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Gretchen Whitmer’s Pipeline War – WSJ

Gov. Gretchen Whitmer delivers her virtual State of the State address the state in Lansing, Mich., Jan. 27.



Photo:

Michigan Office of the Governor/Associated Press

The cyber attack on the Colonial Pipeline has led to surging gasoline prices on the East Coast. But that isn’t stopping Michigan Gov.

Gretchen Whitmer

from trying to shut down another crucial pipeline, no matter the harm across the Midwest and Canada.

Enbridge Energy’s

Line 5 transports more than half a million barrels a day of oil and natural gas liquids through Canada and the Great Lakes region. Late last year Ms. Whitmer moved to revoke and terminate an easement that lets the pipeline operate for 4.5 miles across the Straits of Mackinac. She’s seeking a state court injunction to force Enbridge to shut down Line 5 and “permanently decommission” the pipeline.

Ms. Whitmer claims Enbridge has created an “unacceptable risk of a catastrophic oil spill in the Great Lakes that could devastate our economy and way of life.” But the Pipeline and Hazardous Materials Safety Administration, the federal regulator that oversees Line 5, said in January that it is “presently aware of no unsafe or hazardous conditions that would warrant shutdown of Line 5.”

No mode of moving energy is risk-free, but pipelines are much safer than rail. Enbridge says that over two decades Line 5 has seen five incidents that resulted in the release of 882 gallons of product. Compare that to the 2013 Lac-Mégantic disaster, where a train carrying oil derailed, spilling some 1.6 million gallons and causing an explosion that killed some 47 people.

Enbridge is seeking permits to build a new pipeline to replace Line 5, but the project is years from completion. Consumer Energy Alliance, an advocacy group, says a shutdown of Line 5 could cause propane shortages in Michigan’s Upper Peninsula, and Midwestern farmers could face rising costs for diesel fuel and more. A report by the group found that, even by conservative estimates, Michigan, Ohio, Pennsylvania and Indiana would lose more than 33,750 jobs and $265.7 million in annual state tax revenue from the pipeline’s closure.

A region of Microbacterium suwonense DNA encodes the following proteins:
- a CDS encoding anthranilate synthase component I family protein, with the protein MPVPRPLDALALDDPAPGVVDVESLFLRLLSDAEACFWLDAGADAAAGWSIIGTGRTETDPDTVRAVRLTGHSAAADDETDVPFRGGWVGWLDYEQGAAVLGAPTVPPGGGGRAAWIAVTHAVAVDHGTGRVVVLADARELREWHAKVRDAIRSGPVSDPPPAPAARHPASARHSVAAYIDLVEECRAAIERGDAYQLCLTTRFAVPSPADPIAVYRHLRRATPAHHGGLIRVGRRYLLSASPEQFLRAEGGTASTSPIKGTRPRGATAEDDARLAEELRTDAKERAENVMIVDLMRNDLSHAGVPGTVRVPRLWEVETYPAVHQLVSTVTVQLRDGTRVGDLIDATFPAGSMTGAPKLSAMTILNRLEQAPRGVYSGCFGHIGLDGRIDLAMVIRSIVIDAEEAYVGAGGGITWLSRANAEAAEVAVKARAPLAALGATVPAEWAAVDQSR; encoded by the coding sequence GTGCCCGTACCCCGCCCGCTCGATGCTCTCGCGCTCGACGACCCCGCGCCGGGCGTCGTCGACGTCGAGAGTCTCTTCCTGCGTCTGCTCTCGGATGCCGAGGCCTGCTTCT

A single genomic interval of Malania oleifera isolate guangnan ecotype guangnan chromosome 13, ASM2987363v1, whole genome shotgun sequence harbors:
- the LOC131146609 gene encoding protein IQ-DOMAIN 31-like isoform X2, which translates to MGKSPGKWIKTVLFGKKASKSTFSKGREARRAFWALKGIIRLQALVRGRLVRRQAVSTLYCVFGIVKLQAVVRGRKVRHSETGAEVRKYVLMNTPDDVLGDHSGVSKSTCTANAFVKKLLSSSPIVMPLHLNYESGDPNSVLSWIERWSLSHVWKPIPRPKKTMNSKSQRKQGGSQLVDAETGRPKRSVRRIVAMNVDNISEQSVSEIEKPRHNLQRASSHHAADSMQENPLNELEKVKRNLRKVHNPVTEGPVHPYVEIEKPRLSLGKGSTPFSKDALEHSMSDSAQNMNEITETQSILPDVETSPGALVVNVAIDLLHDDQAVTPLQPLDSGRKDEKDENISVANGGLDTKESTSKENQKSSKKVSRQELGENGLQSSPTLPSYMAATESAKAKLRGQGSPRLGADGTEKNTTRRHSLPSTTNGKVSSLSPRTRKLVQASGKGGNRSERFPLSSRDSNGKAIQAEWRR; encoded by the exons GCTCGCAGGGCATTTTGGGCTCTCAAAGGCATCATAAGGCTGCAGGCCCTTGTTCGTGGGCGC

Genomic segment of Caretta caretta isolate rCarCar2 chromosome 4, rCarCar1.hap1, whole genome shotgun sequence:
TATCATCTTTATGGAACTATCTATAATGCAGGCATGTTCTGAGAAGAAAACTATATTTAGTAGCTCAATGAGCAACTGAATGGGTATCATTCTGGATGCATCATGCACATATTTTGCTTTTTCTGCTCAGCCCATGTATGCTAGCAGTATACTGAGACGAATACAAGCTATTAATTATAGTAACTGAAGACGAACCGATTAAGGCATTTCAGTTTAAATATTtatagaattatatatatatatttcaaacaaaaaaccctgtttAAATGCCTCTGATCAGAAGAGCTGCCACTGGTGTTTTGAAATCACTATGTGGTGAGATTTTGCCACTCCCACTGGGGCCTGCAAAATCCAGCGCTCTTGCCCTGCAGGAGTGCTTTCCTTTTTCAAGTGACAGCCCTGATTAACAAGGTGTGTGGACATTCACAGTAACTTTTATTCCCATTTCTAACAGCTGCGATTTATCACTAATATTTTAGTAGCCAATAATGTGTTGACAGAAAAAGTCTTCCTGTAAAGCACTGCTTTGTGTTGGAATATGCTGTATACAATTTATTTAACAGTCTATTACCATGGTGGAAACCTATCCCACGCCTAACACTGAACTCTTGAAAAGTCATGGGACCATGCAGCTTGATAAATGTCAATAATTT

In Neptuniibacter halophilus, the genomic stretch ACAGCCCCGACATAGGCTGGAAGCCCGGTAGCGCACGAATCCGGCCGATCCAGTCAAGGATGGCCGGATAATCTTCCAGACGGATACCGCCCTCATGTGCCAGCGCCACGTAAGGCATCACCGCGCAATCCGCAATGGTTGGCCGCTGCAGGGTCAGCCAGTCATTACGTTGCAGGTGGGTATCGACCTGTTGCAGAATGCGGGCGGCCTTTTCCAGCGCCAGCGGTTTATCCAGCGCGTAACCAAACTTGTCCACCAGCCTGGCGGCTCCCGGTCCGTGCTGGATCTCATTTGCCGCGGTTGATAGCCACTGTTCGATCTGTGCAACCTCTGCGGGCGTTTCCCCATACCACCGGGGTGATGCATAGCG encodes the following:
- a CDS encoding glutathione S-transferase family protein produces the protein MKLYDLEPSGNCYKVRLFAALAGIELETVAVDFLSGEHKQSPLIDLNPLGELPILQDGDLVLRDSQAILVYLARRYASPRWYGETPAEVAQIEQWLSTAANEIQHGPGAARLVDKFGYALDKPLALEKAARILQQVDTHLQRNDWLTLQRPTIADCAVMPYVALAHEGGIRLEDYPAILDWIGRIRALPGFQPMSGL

Refineries in Michigan, Ohio and Pennsylvania would lose much of their crude oil supply. United Steelworkers Local 912 President

Justin Donley

has warned that closing Line 5 would jeopardize the Toledo Refining Company, which isn’t equipped to receive oil by truck. The result would be a “devastating loss of income” for nearly 350 union workers and “further economic collapse of the Northern Ohio/Southern Michigan economy,” he said.

Ms. Whitmer is also causing a foreign policy flap. A 1977 treaty between the U.S. and Canada bars a “public authority in the territory of either” signatory nation from taking actions that would have the effect of “impeding, diverting, redirecting or interfering with in any way the transmission of hydrocarbon in transit” by pipeline between the two countries. The treaty makes exceptions for emergencies or natural disasters and temporary shutdowns for safety concerns, but not for gubernatorial whim.

The Canadian government raised these treaty concerns this month in an amicus brief filed in U.S. federal court. Refineries in Ontario depend on the pipeline, and so does the Toronto Pearson International Airport for jet fuel. “A Line 5 shutdown would severely disrupt the supply and increase the price consumers pay for fuel across Quebec and Ontario,” the Canadians argued, adding that “in western Canada, the loss of Line 5 would have a devastating impact on the industry and economy.”

Enbridge has kept the pipeline open and is counter-suing in federal court. But Ms. Whitmer’s pipeline war is a reminder that for today’s progressives, fossil fuels are enemy number one no matter the economic cost.

Potomac Watch: Infrastructure talks are in trouble because unions won’t give up the PRO Act. Image: Nicholas Kamm/AFP via Getty Images

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  Appeared in the May 22, 2021, print edition.

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2021-05-21 17:31:00

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